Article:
As long as cricket is similar to a war, Indo-Pak peace efforts will remain frozen - Firstpost
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As long as cricket is similar to a war, Indo-Pak peace efforts will remain frozen


Isn’t it amazing? Last week this time, the post-Pathankot effect was holding the whole cooking range hostage. Now it isn’t even on the back burner. The detention of Maulana Masood Azhar and twelve other JeM members and India’s decision to postpone the Foreign Secretary talks and, for now, leave them open-ended, has exhausted the attention span of the country.

It is almost as if the brouhaha never occurred. Even the role of Salwinder Singh has gone down the tube.

Perhaps there is activity behind the scenes, but it is certainly not frenetic or feverish, because if it was, there would be some indicators, some movement.

It is pretty much like Sharif and Modi are two tired boxers grateful for the respite sitting in their respective corners waiting apprehensively for the bell to ring.

Indo-Pak border. Representational image. Reuters

Indo-Pak border. Representational image. Reuters

And the bell will ring. There has to be another round. India has to ask for the answers to all its concerns. How much further down the road is Pakistan prepared to go in restraining its openly anti-India factions? How does one get a guarantee that Pathankot won’t happen again? And will Pakistan clear the ambiguity associated with its call for ‘enough evidence’ from India of its collusion.

Where is Maulana Azhar now? Do we know and what is being done about India’s wish list of other wanted people? The sum total of action at present is merely the ‘protective custody’ given to Azhar, which could just be a nice way of appeasing India and Azhar at the same time.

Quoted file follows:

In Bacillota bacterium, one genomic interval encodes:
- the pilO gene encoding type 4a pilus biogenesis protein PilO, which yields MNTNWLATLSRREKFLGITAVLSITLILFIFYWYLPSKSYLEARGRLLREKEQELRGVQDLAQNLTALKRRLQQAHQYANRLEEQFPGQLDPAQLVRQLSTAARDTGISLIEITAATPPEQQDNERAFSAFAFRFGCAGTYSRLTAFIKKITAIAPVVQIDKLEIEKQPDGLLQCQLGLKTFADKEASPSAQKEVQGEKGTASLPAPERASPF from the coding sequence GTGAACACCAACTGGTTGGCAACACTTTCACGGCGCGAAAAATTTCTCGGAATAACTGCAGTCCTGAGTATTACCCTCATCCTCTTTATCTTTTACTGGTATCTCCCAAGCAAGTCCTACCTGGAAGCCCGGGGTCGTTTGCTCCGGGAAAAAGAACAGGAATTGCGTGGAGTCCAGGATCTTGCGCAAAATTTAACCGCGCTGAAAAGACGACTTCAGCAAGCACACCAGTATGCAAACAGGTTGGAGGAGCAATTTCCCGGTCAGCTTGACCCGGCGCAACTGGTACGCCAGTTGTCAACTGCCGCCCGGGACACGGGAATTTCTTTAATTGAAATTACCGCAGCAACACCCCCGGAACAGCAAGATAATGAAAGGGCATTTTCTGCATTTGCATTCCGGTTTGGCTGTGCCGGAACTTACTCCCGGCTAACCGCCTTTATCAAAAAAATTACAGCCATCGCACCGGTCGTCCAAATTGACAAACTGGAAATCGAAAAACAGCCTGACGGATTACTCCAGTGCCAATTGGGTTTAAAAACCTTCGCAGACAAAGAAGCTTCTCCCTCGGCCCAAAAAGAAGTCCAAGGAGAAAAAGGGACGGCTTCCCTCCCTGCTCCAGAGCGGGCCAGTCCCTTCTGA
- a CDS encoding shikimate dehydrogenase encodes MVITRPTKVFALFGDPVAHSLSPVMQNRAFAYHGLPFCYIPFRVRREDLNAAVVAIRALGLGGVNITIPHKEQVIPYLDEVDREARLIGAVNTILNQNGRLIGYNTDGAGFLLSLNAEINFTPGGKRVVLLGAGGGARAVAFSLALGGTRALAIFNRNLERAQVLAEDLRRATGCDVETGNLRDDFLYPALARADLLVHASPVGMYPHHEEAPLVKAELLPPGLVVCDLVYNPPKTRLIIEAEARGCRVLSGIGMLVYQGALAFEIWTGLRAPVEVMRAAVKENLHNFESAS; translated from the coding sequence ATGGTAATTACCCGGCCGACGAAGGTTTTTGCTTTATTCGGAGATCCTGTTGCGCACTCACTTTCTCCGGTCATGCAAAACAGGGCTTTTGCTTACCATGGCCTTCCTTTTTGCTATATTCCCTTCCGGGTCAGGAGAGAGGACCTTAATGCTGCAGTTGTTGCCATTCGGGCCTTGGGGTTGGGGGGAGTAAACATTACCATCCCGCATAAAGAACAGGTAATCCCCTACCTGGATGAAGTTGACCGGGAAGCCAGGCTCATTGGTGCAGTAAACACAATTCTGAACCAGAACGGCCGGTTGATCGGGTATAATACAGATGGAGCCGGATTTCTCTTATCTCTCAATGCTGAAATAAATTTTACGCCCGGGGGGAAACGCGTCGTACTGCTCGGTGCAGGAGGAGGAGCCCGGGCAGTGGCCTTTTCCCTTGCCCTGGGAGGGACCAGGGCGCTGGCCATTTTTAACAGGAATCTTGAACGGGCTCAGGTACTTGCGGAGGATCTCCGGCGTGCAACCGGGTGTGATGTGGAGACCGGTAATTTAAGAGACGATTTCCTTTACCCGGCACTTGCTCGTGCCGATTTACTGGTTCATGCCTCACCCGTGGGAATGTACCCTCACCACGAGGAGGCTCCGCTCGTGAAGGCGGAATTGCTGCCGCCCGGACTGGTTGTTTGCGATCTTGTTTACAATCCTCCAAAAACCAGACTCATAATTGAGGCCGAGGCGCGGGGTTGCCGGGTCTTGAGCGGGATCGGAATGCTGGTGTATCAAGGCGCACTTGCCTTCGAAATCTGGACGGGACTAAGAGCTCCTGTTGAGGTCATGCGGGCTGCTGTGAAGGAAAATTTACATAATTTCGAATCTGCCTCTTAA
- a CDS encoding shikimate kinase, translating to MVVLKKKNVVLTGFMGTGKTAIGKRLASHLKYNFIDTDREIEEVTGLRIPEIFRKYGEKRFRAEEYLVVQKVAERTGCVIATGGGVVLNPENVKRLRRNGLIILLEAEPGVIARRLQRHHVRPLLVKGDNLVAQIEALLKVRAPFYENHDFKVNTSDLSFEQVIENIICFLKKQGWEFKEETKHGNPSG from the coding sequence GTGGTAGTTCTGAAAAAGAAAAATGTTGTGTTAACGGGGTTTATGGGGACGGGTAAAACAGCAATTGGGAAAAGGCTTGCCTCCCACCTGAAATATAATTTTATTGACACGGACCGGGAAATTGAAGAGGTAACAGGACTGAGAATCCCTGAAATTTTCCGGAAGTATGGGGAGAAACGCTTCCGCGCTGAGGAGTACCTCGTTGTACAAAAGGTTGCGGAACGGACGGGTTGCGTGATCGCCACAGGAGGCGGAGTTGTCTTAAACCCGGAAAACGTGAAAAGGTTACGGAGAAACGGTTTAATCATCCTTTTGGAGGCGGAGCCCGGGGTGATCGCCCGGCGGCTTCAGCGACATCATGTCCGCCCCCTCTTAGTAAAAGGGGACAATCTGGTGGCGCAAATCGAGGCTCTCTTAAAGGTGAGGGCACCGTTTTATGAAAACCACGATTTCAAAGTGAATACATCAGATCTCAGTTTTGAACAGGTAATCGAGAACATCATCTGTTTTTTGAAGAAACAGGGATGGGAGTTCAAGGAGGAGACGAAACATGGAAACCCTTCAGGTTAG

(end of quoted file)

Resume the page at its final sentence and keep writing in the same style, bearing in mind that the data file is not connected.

Ironically, sport might just be the catalyst to get things going again. In some direction.

As of now, Pakistan will come to India in seven weeks to take part in the T20 World Cup. The PCB had made mewling sounds about dumping the tournament in October 2015 after India refused to play the first of a signed and sealed six series MOU (between now and 2022) scheduled for December.

They will have played the Asia Cup in Bangladesh just before this visit and much of the warmth or cold shoulder vis-a-vis the public perception will depend on the performances in this tournament. If Indian wins they will be more gracious hosts and even the fringe elements will not be too aggressive. If India loses, it could well queer the pitch for getting them over here because no one wants a loss on home ground. If Pakistan wins, they will want do it again on Indian soil. If they lose, the PCB might again raise the bogey of security concerns in coming to India.

That initial display of bravado of threatening to sidestep the World Cup was in the pre-Pathankot time. The situation is even more fluid and sensitive now. The chairman of the PCB, Sharayar Khan, has indicated that there is a difference between bi-laterals and multi-laterals and because of the snubs the Pakistani team will not visit India in 2017 to play what is the second of the six series agreement reflected in the MoU. That sure is worrying!

But they will come for the T20 World Cup. Which kind of gives you an idea of how financially bereft the PCB is that the lure of the World Cup allows for such semantics; it is not the country they are visiting, it is the venue as decided by the ICC.

Ensuring their protection will be an Indian issue and one that has to be taken seriously. India cannot be the locale for any untoward incident. For those who naively believe cricket has no role in the Indo-Pak equation, they would be well advised to think again. As far as national fervour is concerned, it is second to perhaps only Kashmir in the basket of prickly pears. You don’t have to like it, but it is true.

The picture in Bangladesh is not going to be a pretty one. The stakes are brutally high and the contest a proxy war...a mindset that both countries have to rise above.

First Published On : Jan 18, 2016 17:32 IST

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